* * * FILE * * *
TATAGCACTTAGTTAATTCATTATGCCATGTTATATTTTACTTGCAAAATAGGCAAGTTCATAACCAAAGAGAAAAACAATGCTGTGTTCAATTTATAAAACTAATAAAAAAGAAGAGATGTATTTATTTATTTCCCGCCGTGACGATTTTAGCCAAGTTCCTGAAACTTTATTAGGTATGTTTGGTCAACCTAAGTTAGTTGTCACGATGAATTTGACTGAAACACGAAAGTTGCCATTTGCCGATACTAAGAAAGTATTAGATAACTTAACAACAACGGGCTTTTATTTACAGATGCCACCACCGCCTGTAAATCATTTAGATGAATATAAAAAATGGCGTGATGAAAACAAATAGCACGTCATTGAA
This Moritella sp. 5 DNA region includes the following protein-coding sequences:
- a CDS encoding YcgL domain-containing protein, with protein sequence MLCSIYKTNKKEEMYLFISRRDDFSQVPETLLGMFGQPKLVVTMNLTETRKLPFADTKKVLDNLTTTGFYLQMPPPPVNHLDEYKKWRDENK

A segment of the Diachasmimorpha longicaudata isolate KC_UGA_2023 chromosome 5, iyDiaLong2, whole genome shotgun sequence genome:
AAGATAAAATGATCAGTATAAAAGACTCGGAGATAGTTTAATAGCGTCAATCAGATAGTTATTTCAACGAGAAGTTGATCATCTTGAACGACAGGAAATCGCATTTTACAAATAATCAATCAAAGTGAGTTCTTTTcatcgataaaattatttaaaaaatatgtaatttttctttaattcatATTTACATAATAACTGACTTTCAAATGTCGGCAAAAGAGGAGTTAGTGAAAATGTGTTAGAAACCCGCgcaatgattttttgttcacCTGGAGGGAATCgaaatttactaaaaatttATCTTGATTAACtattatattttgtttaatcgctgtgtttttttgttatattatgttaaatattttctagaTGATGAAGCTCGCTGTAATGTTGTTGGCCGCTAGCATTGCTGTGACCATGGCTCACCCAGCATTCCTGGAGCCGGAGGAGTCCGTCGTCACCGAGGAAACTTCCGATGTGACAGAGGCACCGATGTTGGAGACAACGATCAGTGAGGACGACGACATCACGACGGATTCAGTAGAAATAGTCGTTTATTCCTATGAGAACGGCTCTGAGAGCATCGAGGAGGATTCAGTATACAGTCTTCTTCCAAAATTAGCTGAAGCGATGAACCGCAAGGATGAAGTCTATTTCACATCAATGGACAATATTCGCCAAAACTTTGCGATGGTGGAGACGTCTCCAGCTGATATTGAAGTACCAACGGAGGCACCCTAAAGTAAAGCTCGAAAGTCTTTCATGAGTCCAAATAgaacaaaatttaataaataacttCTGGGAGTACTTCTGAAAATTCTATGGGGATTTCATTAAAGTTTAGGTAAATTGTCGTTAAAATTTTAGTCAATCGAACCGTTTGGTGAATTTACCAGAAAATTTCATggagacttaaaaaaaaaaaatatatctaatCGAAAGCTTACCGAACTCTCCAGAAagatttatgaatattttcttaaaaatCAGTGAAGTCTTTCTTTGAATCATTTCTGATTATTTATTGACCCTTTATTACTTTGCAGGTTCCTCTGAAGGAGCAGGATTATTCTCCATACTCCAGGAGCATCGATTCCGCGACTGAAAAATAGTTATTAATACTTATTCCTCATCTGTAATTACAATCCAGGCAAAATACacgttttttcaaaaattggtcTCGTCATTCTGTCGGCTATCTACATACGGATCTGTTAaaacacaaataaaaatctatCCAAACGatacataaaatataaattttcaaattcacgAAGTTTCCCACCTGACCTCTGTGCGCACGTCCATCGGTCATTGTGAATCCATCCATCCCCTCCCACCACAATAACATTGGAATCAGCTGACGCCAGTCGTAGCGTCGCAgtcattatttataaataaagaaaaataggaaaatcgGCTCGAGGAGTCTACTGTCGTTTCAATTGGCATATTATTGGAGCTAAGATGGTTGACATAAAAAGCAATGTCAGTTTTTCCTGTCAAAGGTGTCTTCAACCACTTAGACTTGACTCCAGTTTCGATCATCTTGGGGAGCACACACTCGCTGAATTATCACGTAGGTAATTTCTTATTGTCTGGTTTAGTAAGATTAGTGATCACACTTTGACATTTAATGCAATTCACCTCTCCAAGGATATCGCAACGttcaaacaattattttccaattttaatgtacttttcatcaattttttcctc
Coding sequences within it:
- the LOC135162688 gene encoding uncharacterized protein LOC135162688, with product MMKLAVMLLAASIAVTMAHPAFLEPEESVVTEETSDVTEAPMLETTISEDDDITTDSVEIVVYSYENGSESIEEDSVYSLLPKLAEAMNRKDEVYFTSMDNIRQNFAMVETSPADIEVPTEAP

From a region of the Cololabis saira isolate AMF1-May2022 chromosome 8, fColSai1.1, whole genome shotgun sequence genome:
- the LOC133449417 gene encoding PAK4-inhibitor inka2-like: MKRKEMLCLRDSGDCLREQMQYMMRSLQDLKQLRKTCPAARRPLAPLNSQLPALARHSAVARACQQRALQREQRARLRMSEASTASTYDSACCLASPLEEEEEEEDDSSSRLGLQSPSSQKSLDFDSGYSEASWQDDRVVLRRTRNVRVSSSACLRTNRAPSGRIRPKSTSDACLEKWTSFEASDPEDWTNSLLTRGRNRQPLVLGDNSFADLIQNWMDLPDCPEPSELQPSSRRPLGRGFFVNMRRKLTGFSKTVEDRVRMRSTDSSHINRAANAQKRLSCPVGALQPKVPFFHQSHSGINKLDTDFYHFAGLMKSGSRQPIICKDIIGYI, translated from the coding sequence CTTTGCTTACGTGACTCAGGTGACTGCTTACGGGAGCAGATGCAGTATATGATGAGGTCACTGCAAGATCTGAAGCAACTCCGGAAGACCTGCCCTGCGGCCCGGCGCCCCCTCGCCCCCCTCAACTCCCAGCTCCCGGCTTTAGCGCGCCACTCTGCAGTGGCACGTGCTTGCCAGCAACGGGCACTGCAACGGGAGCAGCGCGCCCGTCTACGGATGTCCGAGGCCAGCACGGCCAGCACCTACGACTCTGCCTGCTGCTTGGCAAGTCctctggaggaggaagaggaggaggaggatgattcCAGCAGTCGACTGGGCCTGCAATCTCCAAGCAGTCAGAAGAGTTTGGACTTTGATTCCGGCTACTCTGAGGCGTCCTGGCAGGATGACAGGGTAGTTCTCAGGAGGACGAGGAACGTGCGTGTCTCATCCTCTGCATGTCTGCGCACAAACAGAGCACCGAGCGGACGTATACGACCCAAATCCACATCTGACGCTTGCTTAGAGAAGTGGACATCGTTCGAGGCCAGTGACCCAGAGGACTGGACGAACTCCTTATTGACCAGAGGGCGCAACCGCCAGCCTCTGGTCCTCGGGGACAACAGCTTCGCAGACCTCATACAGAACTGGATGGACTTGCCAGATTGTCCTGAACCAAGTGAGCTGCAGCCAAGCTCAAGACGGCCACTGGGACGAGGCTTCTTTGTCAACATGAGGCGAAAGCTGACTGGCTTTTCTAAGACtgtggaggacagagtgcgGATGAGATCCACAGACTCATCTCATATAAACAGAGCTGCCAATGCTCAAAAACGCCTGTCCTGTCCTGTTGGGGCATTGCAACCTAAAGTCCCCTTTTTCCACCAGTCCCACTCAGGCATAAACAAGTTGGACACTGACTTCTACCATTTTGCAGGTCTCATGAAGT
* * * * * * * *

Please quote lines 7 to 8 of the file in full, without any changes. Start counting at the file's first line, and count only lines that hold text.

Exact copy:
- the LOC135162688 gene encoding uncharacterized protein LOC135162688, with product MMKLAVMLLAASIAVTMAHPAFLEPEESVVTEETSDVTEAPMLETTISEDDDITTDSVEIVVYSYENGSESIEEDSVYSLLPKLAEAMNRKDEVYFTSMDNIRQNFAMVETSPADIEVPTEAP

From a region of the Cololabis saira isolate AMF1-May2022 chromosome 8, fColSai1.1, whole genome shotgun sequence genome: